Drift Tube Amplifier

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The United States Navy utilizes Ion Mobility Spectrometry (IMS) to identify different species of chemical agents, including nerve and blister agents. The IMS technique uses an amplifier to amplify extremely low currents that are produced when ions strike a Faraday Cup, which has the ability to measure the current carried by a beam of particles more precisely. Based on the detected current, a processor determines the existence of chemical agent in the air.

Naval Surface Warfare Center, Crane Division (NSWC Crane), has developed and patented a drift tube amplifier that includes a current-voltage converter for converting extremely low input current to a voltage and a band-pass filter assembly to reduce unwanted noise within the voltage. This technology utilizes a voltage controlled amplifier for adjusting the output voltage level and a logarithmic ratio converter for converting the voltage from linear to LOG scale. The drift tube amplifier increases the dynamics range of the outputs, minimizes saturation, and long negative tails on the signals. In addition, this technology allows a user or computer to adjust system gain remotely.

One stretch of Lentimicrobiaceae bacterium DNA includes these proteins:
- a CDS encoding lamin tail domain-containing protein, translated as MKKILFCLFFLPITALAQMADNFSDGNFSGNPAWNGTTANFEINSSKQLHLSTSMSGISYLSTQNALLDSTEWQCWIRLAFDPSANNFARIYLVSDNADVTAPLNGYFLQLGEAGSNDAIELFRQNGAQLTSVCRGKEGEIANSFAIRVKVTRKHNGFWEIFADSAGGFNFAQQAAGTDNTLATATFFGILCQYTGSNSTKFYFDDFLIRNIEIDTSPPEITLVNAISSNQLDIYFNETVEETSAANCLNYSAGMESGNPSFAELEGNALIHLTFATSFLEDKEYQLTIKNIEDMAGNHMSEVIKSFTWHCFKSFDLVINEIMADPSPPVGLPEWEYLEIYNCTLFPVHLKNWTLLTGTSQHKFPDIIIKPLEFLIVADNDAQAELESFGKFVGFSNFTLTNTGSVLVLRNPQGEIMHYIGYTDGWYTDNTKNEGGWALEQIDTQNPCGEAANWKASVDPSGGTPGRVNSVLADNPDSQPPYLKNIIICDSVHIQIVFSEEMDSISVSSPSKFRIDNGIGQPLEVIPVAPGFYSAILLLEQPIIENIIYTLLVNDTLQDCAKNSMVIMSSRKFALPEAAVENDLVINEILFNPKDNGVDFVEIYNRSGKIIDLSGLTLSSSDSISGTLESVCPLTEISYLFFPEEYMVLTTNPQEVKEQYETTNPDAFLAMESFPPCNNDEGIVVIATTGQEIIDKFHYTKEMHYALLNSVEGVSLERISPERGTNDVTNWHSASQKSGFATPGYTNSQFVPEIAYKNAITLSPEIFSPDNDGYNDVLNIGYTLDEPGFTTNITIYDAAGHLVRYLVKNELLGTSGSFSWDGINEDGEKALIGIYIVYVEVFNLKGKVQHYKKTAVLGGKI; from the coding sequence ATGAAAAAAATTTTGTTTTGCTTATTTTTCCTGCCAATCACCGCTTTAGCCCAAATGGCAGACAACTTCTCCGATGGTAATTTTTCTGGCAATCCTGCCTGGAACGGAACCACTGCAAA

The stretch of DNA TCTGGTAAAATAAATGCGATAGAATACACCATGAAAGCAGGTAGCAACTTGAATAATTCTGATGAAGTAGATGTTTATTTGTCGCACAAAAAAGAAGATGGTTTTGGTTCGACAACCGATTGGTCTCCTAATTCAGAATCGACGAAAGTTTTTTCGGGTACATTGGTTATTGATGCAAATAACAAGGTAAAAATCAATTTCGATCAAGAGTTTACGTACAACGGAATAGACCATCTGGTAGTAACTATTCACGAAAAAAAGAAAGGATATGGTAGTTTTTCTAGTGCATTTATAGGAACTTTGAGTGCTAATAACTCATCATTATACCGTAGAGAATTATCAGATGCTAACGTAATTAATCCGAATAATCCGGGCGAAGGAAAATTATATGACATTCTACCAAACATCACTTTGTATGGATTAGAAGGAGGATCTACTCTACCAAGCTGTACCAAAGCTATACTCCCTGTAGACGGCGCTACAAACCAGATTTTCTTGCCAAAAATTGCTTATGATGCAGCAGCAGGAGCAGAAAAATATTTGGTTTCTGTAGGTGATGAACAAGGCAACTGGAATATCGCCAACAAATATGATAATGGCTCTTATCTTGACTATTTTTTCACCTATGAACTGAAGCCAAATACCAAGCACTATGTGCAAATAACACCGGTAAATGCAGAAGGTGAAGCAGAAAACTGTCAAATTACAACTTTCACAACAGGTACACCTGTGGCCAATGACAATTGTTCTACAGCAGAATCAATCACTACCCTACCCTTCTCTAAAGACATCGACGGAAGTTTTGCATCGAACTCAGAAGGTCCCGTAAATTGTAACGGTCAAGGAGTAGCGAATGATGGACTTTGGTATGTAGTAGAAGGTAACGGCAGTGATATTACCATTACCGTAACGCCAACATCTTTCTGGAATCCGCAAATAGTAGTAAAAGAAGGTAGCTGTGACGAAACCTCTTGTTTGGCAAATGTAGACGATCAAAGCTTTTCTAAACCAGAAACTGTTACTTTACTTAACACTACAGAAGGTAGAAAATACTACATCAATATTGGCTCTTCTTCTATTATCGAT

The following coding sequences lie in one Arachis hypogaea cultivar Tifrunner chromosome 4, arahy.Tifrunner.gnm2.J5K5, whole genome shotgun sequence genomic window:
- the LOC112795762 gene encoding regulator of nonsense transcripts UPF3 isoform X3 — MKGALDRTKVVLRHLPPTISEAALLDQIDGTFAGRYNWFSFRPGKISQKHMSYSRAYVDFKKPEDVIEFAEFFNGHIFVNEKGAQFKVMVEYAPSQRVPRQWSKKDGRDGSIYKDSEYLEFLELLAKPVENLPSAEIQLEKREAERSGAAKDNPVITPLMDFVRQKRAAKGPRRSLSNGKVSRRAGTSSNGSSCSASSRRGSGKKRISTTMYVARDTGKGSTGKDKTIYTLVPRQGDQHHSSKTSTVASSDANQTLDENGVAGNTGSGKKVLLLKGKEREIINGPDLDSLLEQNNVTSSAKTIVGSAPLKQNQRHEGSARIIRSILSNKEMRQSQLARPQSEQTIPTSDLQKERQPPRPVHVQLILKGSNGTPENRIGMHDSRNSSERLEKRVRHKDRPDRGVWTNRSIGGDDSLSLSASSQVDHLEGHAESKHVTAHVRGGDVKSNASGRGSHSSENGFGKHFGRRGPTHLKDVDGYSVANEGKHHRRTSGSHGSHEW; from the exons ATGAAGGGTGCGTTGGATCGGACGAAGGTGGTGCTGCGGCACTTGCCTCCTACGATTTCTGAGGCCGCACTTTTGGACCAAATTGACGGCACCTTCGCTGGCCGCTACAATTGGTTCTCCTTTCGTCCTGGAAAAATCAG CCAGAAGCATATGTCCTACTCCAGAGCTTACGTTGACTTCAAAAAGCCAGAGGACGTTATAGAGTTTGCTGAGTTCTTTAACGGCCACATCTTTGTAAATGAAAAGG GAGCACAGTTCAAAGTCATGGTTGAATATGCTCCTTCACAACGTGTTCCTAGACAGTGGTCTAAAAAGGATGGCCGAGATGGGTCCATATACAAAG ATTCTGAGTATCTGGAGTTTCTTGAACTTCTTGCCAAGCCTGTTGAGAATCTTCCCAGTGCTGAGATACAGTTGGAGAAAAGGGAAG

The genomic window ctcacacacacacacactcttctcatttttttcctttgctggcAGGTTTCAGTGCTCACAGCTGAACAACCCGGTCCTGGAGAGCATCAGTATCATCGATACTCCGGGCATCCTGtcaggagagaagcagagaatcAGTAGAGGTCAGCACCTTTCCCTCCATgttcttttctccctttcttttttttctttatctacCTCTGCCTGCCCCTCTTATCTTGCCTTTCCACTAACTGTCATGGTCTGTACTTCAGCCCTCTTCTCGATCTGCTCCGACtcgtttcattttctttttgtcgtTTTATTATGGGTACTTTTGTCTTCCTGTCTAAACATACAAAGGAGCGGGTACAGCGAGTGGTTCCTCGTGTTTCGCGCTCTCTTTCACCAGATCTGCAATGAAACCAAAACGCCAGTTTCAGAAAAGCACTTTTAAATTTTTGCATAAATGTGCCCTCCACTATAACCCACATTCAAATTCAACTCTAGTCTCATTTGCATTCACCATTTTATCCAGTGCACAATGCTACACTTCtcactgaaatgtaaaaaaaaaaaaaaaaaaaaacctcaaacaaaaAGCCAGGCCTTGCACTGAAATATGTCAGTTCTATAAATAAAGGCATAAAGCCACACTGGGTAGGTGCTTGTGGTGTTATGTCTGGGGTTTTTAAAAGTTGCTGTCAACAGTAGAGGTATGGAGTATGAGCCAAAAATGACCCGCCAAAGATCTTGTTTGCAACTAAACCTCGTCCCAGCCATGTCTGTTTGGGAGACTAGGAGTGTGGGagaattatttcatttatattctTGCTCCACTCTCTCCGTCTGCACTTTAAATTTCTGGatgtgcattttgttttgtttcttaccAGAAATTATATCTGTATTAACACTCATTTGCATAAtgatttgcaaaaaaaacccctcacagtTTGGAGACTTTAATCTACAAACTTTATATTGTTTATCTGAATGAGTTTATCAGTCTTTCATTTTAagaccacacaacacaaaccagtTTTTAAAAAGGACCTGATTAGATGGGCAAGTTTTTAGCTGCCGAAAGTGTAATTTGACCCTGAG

-Minimizes long negative tails on a signal
-Minimizes saturation of the amplifier
-Remote access
-Increased output range

Potential applications:
Sep 7, 2005
Utility Patent
United States
Aug 11, 2009
Purdue Office of Technology Commercialization
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